Why are adland’s top bosses in a muddle over creativity?

Master of the soundbite Sir Martin Sorrell is getting his knickers into something of a twist as he roams the world plugging new company S4C and its first buy MediaMonks. To wit, that he’s not interested in “creativity.”

Sorrell, of course, is blamed by some for downgrading the status of creative agencies in his 33 years as founder and head of WPP even though he built the empire on big deals to buy JWT, Ogilvy, Y&R and Grey. Latterly WPP’s focus was much more on media (where most of the money is) and data (where it wasn’t especially for WPP, but it’s modish all the same).

Digital production company MediaMonks (below) is undeniably creative but, according to many, an attempt to “disintermediate” creative agencies by going direct to the client without all those suits getting in the way. There seems no room for creative agencies as they are and were in S4C’s new world of data, content and technology.

So Sorrell has been telling various audiences that isn’t agin creativity per se but that, in the modern world, ad creatives don’t have it all to themselves. According to SMS there are creative data people, creative media people, even creative journalists and creative financial people (although the latter should undoubtedly be treated with care). He said the same things at WPP but, as the owner of creative agencies and seemingly keen on winning as many creative gongs as possible, he had a fall-back position.

Creativity, in as much as it resides in creative agencies, is undeniably under pressure as Sorrell’s successor as CEO of WPP Mark Read and Publicis Groupe boss Arthur Sadoun have both recently admitted. It’s not producing the returns they both need to get their companies growing strongly again.

But is it the holding companies’ fault? Have they failed to invest in the talent needed to be creative and not promoted creativity strongly enough to their clients?

All the holding companies aren’t the same of course. Omnicom, a company without a strategy according to Sorrel recently, backs its creative networks – most notably BBDO – although they, too, are under the cosh due to relentless financial pressures. Interpublic, after nearly destroying FCB by welding it to direct marketer Draft, has gone back to basics to a degree by backing its biggest creative network McCann.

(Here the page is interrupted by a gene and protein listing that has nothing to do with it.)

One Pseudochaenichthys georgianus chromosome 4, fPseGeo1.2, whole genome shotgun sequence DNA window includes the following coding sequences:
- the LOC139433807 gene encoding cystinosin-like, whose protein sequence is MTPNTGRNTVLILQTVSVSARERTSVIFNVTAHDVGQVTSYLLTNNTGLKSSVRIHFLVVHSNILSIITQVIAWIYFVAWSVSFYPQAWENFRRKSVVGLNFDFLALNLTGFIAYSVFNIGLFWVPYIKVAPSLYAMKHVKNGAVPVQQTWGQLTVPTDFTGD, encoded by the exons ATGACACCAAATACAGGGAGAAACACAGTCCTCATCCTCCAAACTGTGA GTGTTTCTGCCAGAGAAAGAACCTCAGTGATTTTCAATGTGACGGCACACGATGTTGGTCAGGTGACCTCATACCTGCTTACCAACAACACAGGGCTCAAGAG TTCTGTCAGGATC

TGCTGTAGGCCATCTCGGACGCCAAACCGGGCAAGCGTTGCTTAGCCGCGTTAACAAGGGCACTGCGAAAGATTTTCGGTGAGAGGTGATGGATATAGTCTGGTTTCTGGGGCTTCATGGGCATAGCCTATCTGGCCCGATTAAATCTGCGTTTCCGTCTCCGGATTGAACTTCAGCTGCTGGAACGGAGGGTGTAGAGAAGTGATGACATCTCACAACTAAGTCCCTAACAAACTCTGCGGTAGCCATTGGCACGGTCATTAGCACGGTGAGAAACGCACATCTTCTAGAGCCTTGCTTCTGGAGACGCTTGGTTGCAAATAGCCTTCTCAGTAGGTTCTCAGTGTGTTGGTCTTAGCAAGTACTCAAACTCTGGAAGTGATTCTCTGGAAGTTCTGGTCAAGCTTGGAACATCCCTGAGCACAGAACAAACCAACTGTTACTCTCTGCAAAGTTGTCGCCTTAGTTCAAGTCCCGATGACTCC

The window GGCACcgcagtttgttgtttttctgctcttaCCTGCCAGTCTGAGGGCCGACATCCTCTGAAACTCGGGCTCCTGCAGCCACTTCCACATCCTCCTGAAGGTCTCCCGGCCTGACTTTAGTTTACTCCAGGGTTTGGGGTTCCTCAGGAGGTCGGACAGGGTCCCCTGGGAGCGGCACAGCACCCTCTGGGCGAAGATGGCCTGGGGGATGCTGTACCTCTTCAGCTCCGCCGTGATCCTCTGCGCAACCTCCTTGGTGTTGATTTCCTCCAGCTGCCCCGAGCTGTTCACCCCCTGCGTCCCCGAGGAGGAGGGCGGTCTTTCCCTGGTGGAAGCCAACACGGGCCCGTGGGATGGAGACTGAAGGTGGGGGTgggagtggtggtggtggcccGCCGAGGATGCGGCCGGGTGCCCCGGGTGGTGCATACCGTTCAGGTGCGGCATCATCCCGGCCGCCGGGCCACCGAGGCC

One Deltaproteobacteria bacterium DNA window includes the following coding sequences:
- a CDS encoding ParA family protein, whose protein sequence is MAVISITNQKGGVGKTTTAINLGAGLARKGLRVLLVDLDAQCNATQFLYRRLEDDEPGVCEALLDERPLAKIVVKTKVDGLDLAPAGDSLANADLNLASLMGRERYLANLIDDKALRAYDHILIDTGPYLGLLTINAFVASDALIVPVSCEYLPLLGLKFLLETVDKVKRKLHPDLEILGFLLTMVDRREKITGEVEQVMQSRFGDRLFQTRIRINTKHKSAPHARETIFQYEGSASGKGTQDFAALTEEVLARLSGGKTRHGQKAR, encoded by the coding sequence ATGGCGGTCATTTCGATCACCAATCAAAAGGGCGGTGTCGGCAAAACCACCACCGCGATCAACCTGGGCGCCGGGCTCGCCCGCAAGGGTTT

WPP is taking a different path by plonking digital network VML on top of Y&R in VMLY&R. The ad world thinks WPP’s Wunderman, which Read formerly ran, is about to gobble up venerable JWT in a similar move but Read seems to have bigger ambitions for Wunderman. Whatever, the direct marketers (as we used to call them) are definitely on top.

Consultancy Publicis.Sapient is now, arguably, the most important part of Publicis Groupe in Sadoun’s brave new world. The adworld reckons Sadoun is planning to merge Leo Burnett and Saatchi & Saatchi in a “super agency,” albeit a rather diminished one. One reason is to save money, of course.

Ultimately commercial creativity, wherever it resides, is about talent and nurturing talent is about investment and risk. Creativity, by definition, is unpredictable and the rulers of the marcoms behemoths are loathe to invest and fearful of risk. But, in terms of growth which is only going to come from clients who trust them to deliver growth, are they – and Sorrell – looking in the wrong direction?

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About Stephen Foster

Stephen is a former editor of Marketing Week and London Evening Standard advertising columnist. He wrote City Republic for Brand Republic and is a partner in communications consultancy The Editorial Partnership.

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